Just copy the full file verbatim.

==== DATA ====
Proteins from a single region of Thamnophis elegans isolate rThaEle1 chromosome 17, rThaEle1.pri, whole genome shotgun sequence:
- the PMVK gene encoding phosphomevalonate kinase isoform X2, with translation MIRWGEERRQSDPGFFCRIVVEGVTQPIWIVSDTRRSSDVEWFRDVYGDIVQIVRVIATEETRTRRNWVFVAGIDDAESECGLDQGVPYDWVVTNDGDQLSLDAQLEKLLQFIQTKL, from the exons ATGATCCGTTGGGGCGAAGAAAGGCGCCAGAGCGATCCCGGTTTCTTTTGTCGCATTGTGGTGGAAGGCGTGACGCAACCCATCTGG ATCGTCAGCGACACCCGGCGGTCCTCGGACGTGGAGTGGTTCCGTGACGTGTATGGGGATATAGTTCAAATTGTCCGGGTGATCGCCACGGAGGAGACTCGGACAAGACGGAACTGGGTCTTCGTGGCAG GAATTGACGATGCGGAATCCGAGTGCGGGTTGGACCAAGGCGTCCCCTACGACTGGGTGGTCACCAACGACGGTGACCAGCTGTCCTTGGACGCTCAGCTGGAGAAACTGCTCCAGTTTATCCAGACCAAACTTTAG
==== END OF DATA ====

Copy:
Proteins from a single region of Thamnophis elegans isolate rThaEle1 chromosome 17, rThaEle1.pri, whole genome shotgun sequence:
- the PMVK gene encoding phosphomevalonate kinase isoform X2, with translation MIRWGEERRQSDPGFFCRIVVEGVTQPIWIVSDTRRSSDVEWFRDVYGDIVQIVRVIATEETRTRRNWVFVAGIDDAESECGLDQGVPYDWVVTNDGDQLSLDAQLEKLLQFIQTKL, from the exons ATGATCCGTTGGGGCGAAGAAAGGCGCCAGAGCGATCCCGGTTTCTTTTGTCGCATTGTGGTGGAAGGCGTGACGCAACCCATCTGG ATCGTCAGCGACACCCGGCGGTCCTCGGACGTGGAGTGGTTCCGTGACGTGTATGGGGATATAGTTCAAATTGTCCGGGTGATCGCCACGGAGGAGACTCGGACAAGACGGAACTGGGTCTTCGTGGCAG GAATTGACGATGCGGAATCCGAGTGCGGGTTGGACCAAGGCGTCCCCTACGACTGGGTGGTCACCAACGACGGTGACCAGCTGTCCTTGGACGCTCAGCTGGAGAAACTGCTCCAGTTTATCCAGACCAAACTTTAG